At this point, we have talked about the occurrences and risks of shadow IT. A key conclusion was that shadow IT needs to be managed. Important prerequisite for this is to know the shadow IT. The necessary collection of shadow IT can take place in different ways: Tools automatically record shadow IT, employees report their shadow IT or shadow IT is recorded through interviews.
Automatically capture shadow IT
The promise of automated Shadow IT capture is being delivered by multiple software vendors: cloud service monitoring tools, inventory management systems, and other technical monitoring systems are designed to capture employee activity and thus identify shadow IT. These approaches have in common that they hardly reveal the purpose of shadow IT and therefore only allow limited statements about the operational relevance. On the other hand, these systems sometimes even complicate the collaboration between the business and the IT unit. The technical inspection is perceived as a supervision by business employees and thus the IT unit is not considered as a partner; a change in behavior to reduce shadow IT is not encouraged in any way. After all, no existing software concept covers the full range of shadow IT; So, there is no purely technical tool with which the entire phenomenon can be controlled.
Business units fill out queries
The second possibility, which is used in some companies, to collect Shadow IT is to ask business units to query which applications they are running and what relevance should be assigned to them. This approach is easy to implement, but it has some significant weaknesses: the resulting lists are incomplete, the risks from shadow IT are systematically underestimated and behavioral change is not generated here either. In many companies, lists are often incomplete because departments find it difficult to create a list of applications without reference to their daily work. Partly due to a lack of communication in such projects, the business units also fear that these lists serve to subsequently "gather and abolish" the applications and thus make the work of the employees more difficult. The risks are systematically underestimated as users are often not easily able to assign a specific risk class ("low", "medium" or "high"). From the point of view of the faculties, all systems are not very risky because they usually assume that they are mastered. Finally, these queries also do not reduce the distance between the business unit and the IT, as communication between the areas continues to be based on written documents only.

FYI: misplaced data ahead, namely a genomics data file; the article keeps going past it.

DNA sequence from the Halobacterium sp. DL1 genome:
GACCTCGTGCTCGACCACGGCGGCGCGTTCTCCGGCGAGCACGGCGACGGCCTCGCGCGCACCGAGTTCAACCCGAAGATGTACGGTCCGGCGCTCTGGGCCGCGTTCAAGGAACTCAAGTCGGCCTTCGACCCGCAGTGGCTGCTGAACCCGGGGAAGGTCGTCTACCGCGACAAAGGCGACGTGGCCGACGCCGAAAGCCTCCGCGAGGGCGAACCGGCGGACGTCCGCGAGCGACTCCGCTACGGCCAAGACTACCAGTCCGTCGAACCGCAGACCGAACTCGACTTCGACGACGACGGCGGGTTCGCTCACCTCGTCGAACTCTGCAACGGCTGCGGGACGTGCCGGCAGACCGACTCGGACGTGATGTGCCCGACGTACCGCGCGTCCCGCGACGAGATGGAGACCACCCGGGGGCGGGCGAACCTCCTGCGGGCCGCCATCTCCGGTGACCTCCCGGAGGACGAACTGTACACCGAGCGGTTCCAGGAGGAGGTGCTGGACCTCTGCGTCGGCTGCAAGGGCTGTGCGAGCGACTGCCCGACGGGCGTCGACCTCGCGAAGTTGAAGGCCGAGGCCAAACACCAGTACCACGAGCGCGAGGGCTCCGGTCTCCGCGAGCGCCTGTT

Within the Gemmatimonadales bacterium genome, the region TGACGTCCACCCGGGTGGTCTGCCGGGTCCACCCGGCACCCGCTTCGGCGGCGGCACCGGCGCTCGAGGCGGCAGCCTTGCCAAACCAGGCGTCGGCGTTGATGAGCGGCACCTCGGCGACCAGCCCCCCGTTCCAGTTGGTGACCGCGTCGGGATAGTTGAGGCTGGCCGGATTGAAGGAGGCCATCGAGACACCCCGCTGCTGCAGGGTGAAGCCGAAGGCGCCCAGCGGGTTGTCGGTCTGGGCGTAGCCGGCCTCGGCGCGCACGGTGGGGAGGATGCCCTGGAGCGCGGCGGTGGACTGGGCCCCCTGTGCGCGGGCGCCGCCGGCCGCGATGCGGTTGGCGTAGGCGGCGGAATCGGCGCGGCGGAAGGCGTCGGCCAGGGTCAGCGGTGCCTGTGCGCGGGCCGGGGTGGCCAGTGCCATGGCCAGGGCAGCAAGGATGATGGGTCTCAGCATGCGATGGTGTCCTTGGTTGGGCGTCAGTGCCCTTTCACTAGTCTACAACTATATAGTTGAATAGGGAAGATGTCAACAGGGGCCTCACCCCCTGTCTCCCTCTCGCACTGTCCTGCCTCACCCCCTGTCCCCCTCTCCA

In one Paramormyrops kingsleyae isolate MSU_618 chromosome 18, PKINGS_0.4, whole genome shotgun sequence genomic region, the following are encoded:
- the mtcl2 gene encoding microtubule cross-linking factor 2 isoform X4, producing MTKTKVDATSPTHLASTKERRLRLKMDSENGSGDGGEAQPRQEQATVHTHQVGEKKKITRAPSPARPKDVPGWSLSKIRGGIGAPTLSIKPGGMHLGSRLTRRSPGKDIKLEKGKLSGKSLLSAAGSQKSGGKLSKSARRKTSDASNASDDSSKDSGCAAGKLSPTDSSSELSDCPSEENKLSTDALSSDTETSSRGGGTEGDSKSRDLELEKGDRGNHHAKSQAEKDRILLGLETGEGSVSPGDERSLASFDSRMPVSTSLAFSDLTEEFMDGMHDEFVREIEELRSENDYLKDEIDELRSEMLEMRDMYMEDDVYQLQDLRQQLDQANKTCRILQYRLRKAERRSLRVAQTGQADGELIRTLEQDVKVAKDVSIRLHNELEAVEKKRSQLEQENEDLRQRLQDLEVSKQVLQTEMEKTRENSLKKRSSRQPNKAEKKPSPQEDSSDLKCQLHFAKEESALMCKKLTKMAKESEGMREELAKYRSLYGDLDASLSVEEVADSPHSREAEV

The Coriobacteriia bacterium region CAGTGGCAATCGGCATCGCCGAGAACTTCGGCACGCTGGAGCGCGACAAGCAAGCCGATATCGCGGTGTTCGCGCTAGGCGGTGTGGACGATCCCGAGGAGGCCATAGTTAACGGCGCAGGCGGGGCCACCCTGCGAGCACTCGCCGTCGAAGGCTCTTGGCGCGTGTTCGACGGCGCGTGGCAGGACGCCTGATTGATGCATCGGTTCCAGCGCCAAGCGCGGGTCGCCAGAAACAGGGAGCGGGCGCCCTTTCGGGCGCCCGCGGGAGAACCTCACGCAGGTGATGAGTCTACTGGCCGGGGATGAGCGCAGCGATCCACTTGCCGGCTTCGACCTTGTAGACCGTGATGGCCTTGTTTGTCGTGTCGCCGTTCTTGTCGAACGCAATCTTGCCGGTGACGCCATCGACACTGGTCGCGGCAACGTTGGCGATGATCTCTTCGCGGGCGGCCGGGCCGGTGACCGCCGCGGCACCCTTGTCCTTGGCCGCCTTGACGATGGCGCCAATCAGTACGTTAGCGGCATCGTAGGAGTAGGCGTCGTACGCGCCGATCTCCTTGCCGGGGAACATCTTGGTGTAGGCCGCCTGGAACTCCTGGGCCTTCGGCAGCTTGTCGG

Shadow IT is collected in interviews
As a third approach, subject-specific interviews are recommended to identify shadow IT. Here, interviews are conducted with the users about the actual IT support of the processes. These interviews produce a largely complete picture. However, companies sometimes have a reserved attitude towards such process surveys, as several process models have already been created in the past, without these having generated added value from the perspective of the business departments. It should also be noted that this approach generates by far the highest expenditure.
What is the conclusion?
From our project experiences we can report that a combination of the method interview and inquiry promises the best success. In a selected business department, shadow IT is identified through interviews. These findings then serve to make a suitable query to the other departments, which, however, must be supported by a corresponding communication campaign. In addition, when designing the query, it must be ensured that the departments can carry out a proper evaluation of the systems.
For a self-assessment of shadow IT by business departments you will learn more at this point soon.